Some call it “procrastination,” some call it “following your nose.” Maybe it’s a bit of both. Especially when you should be doing something else, anyway. Following your nose can lead you to places you did not know you wanted to go. That’s serendipity for you. And for me.
As well as (instead of?) what I should be doing today, I am also writing a follow-up piece to my earlier post, Not just honesty. It’s getting longer and longer, and I might well make two more articles out of it. My fact-checking for this follow-up piece took me to the bibliographic management tool EndNote. Wow! It claims to offer more than 6,000 bibliographic styles, and while many of them are surely very similar, there will be some major differences too.
EndNote also lists 13 in-text citation styles, although we should probably dismiss citation styles “O” and “Author-Year-Cited Pagese” as typos, as there is only one example of each.
And this is where serendipity/ procrastination/ nose-following really pitched in.
The journal which uses “Author-Year-Cited Pagese” is Metaphilosophy, published by Wiley. I went to the journal’s Author Guidelines page, to find that this was indeed a typo; the example in-text citation given is “(Jones 2004, 53)” – Author-Year-Cited Pages (and not “Pagese”).
It’s the other typo where things get really interesting. The one journal which EndNote lists as using Citation Style “O” carries the title Sexual Development. It is published by Karger.
The examples given in this journal’s Guidelines for Authors, include Jones (1999), Jones and Smith (2000), and Jones et al. (2001). Not style “O” – this is an author-date style of in-text citation.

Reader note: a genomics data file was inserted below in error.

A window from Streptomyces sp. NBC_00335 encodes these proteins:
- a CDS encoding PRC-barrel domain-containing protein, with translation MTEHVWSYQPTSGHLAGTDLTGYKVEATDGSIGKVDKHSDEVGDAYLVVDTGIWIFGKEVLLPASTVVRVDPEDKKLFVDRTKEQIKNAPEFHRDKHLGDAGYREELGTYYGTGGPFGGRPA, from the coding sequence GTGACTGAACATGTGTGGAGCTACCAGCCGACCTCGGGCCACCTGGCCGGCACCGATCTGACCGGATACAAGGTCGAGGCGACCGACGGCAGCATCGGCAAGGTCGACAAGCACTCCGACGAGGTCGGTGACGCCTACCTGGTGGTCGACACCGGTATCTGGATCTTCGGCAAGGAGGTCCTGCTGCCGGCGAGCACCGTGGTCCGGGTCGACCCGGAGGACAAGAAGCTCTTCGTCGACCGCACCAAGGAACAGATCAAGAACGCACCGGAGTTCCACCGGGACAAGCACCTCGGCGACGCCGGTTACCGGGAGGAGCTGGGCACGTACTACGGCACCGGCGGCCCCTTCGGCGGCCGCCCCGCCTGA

In scrolling down the page, my eye had been caught by a passage labelled “Plagiarism Policy. Once I had settled my curiosity regarding the citation style, I scrolled back up. The journal’s Plagiarism Policy states
Whether intentional or not, plagiarism is a serious violation. We define plagiarism as a case in which a paper reproduces another work with at least 25% similarity and without citation.
Up to 25% is deemed acceptable? That’s generous – zero per-cent is nearer my mark. It is not clear whether this means 25% of the original (copied) work or 25% of the paper which is submitted to the publishing journal.
Is this common practice? Maybe. A search on Google for the exact phrase [“we define plagiarism as a case in which a paper reproduces another work with at least”] comes up with 17 hits. There are 17 journals which use this as part of their plagiarism policy. Scrolling down the results page, I see that 13 hits include the sentence
We define plagiarism as a case in which a paper reproduces another work with at least 25% similarity and without citation.
The four other journals take a much tougher stance:
We define plagiarism as a case in which a paper reproduces another work with at least 20% similarity and without citation.
It should not surprise that 12 of these 17 titles or their publishers are included in Jeffrey Beale’s list of Potential, possible, or probable predatory scholarly open-access publishers or his Potential, possible, or probable predatory scholarly open-access standalone journals.
At the foot of the Google hits page is the note
In order to show you the most relevant results, we have omitted some entries very similar to the 17 already displayed.
If you like, you can repeat the search with the omitted results included.
Hmmm. I don’t always repeat the search. Perhaps I should, more often. I certainly did this time.
There are 294 journals (that Google knows of) which include the search terms, in quotation marks, the exact phrase…
Fortunately, they seem to be from the same stables: there are a lot from the sciepub.com stable, a lot of asdpub.com journals, a lot from karger.com.
No, I won’t go exploring, not today. You can take procrastination too far? I can. Back to work!